Liverpool FC captains Jordan Henderson and Niamh Fahey join forces to celebrate 20 years of the club’s official charity – the LFC Foundation – praising its inspiring ability to bring communities together and deliver work that is more important than ever.
The Reds’ skippers spoke out as the Foundation marked its anniversary with the launch of its second annual social impact report, which reveals that in the last 12 months alone it has supported over 83,000 people, with almost two-thirds of participants coming from the most deprived areas of the UK.
The independent report also found that in the last year the LFC Foundation directly delivered £8 million into the local economy and contributed nearly £25 million in health benefits.
It has overseen more than 348,000 hours of programme activity – up from 66,000 the previous year – and now has an overall annual social value of £80m, which means that for every £1 spent the LFC Foundation creates a social return of £16.
Speaking on behalf of the wider LFC family, captain Jordan Henderson, said:
“As a proud supporter of the LFC Foundation I’ve been lucky to see first-hand the difference their work makes to so many young people and families across the city and around the world.
“In these uncertain times their work is more important than ever and seeing their dedication and passion to create opportunities for young people is really inspiring.
“With the support of everyone in the LFC family I know the next 20 years will be just as successful and impactful.”
The report, conducted by research and technology company Substance, also highlights how much the LFC Foundation has grown over the last 20 years, and it now employs 114 people and works with more than 200 partners.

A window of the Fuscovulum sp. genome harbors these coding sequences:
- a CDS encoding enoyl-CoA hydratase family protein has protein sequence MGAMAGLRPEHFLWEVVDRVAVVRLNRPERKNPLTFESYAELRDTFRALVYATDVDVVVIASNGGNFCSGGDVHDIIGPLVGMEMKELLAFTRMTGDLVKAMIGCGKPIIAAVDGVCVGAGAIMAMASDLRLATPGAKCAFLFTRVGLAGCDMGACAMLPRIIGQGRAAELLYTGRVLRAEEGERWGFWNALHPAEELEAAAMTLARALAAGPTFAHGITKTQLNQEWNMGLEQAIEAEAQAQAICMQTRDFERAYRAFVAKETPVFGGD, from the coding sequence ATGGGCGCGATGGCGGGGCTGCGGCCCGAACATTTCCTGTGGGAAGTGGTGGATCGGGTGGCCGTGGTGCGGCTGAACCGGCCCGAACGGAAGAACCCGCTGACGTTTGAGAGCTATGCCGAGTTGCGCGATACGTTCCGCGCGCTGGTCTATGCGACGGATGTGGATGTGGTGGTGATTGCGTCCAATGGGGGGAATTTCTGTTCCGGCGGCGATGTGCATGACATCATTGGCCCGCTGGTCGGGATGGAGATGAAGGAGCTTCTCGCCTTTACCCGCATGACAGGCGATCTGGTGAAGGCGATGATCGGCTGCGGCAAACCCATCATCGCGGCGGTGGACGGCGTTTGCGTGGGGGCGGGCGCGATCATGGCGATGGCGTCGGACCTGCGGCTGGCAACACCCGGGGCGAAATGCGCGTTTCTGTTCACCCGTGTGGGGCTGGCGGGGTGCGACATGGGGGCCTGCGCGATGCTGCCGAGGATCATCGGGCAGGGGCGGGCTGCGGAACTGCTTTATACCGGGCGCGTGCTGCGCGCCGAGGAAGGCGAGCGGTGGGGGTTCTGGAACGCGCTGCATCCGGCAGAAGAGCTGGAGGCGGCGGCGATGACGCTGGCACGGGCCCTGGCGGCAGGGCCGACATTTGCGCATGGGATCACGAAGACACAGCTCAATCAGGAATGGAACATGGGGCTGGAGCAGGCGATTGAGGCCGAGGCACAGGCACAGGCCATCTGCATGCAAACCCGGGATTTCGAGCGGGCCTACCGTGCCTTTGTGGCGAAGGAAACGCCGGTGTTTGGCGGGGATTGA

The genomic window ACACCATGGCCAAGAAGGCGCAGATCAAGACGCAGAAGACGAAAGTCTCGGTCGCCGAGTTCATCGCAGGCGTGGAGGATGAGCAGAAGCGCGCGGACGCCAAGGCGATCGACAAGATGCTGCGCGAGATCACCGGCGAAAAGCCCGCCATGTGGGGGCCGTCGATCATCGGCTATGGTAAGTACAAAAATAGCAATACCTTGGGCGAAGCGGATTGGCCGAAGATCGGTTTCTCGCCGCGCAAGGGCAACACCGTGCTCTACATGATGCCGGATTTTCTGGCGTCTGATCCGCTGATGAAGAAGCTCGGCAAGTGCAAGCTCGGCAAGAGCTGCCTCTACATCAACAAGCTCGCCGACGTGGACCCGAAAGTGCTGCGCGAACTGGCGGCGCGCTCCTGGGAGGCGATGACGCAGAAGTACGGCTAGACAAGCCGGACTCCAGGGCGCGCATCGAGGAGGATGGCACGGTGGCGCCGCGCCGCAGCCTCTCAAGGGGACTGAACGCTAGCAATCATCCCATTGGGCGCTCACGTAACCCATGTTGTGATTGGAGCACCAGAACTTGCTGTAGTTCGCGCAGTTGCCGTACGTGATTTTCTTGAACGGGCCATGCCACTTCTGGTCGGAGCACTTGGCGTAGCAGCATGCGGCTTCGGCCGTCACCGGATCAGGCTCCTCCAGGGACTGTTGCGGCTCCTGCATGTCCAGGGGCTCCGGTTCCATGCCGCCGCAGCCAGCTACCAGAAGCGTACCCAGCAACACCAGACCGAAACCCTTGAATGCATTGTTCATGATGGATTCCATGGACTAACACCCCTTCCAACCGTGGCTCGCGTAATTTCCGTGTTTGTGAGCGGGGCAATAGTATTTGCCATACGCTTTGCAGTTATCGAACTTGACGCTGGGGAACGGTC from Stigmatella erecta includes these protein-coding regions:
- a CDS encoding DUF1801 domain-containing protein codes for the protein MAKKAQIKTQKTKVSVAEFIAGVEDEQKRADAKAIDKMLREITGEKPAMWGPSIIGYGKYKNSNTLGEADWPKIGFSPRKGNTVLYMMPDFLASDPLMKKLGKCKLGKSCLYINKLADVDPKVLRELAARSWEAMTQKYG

The LFC Foundation and Red Neighbours, its community programme, now oversee more than 50 programmes locally, seven days a week, delivering real change and creating life-changing opportunities for the most underserved communities in local parks, community hubs, classrooms and on football pitches.
This equates to an average of 195 separate sessions a week, with LFC Foundation also working in 65 schools across the Liverpool City Region.
LFC Women’s skipper, Niamh Fahey, added:
“Access to sport for children and young people is so important for many reasons.
“Not only does it have a positive impact on physical and mental health by encouraging a healthy lifestyle and building important skills such as confidence and resilience.
“But it also has the power to bring communities together.”
Improving health and wellbeing is at the heart of what the LFC Foundation does, but it delivers lots more besides, including tackling food poverty and inequalities.
In the last year the Foundation and Red Neighbours donated over 128,000 items, mostly food hampers, to the local community, with a total value of over £750,000.
It also works to reduce crime by providing support to keep kids out of gangs and helps combat youth unemployment by teaching young people the skills they need to get into jobs.
The LFC Foundation also uses the latest pioneering techniques to help improve young people’s mental health and sense of belonging.
The charity’s Sound Minds and Red Hot Beats programmes both harness the power of music and sport to teach mental health and wellbeing skills.
Through its partnership with Right to Play, the LFC Foundation is expanding its international reach to the most vulnerable children and their communities across the world.
It has Side by Side programmes in Thailand, Senegal and Tanzania and aims to develop into a further two countries by 2025.